In this episode of ‘BMBR Interviews’, we welcome writer Meagan Glaser to a discussion of her role in creating the outstanding ‘Ninja The Mission Force’. We shall also discuss the pioneering ninja-lunatic Godfrey Ho, and ninjas in general.
Meagan Glaser works as an writer, production designer, and actress having worked on numerous productions including the awesome video-game based satire ‘Press Start Adventures’, as well as many other works including the upcoming comedy ‘Jesus Bro’.
But today, we’re all about the Ninja, as Meagan is the genius writer behind the utterly hilarious Ninja The Mission Force.
‘Ninja The Mission Force’ is a web-series comedy that satirises the mighty Godfrey Ho ninja movies of the 1980’s. For those of you who are not aware of the work of Godfrey Ho (shame on you), he has been described as the Ed Wood of Hong Kong, whose film-making techniques included splicing often several movies into one incoherent mess, usually including his own bizarrely put together action sequences of brightly coloured, westernised ninjas with names like Gordon, Rodney, Bruce, and Alan. Ho’s movies are a wonder to behold, in only that way a poorly dubbed, nonsensical ninja movie could be.
Godfrey Ho, and his production company IFD Films spent the best part of two decades churning out well over 100 movies that became a unique and insane catalogue of chop-shop nonsense unmatched in even the frantic world of Hong Kong martial arts cinema.
For more on this bizarre and legendary film-makers history, I advise reading Den of Geeks excellent article on the man behind the myth.
But first, let’s consult the brain that gave us the mighty ‘Ninja The Mission Force’, and see what ninja secrets we can uncover!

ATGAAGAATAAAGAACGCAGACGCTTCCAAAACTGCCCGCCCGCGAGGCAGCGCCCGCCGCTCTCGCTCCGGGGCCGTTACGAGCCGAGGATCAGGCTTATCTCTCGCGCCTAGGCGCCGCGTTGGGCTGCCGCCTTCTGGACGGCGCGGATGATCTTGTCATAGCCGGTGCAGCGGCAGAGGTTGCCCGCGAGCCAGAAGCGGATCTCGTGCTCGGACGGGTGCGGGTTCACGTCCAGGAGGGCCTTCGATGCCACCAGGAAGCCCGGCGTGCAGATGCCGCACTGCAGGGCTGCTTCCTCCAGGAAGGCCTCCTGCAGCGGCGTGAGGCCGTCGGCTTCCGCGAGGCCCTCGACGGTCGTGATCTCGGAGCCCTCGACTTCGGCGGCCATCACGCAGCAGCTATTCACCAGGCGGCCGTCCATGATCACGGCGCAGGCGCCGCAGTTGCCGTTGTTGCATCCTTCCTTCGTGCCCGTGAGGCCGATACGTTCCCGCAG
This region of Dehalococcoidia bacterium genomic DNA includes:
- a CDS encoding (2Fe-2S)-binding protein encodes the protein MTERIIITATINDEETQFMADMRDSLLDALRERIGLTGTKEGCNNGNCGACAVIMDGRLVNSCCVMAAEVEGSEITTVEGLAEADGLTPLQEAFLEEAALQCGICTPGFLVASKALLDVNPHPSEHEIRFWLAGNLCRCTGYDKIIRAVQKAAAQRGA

Greetings Meagan. Welcome to BMBR!
Please explain for us all what the hell is this all about?
I don’t know. What’s a ninja? Just a fairytale…
I’ve heard they are exciting! But why so Ninja? Are you hiding something?
I think a better question is why is everything else NOT so Ninja?
Probably not enough multicoloured table cloths, but I see your point. However, my sources tell me you disguise your true ninja identity. Tell us a little bit about your background as a writer.
Well this is embarrassing…I don’t have one, really. I’m like tons of other folks, yearning to feel like we can use the term “writer” without feeling like frauds.
But I’ve always wanted to write. Got a minor in it in college, play with it in my spare time, but mostly any writing I did pre-NTMF was writing copy for marketing departments I worked for.
You seem to have done a lot of work with someone called ‘Ed Glaser’. Did you find it weird that you both shared a love of all things Ninja, and the same name, or are you related or something?
You found out my secret! Curses!
The short version is, I wouldn’t have ended up stealing his last name all ninja-like if we didn’t share a very, very similar sense of humor/type of madness. Consider this: we met because I dropped in unexpectedly on a mutual friend who had invited Ed over to show him the unreleased Roger Corman ‘Fantastic Four’ movie.
Good Christ that movie is terrible. Yup, he’s a keeper.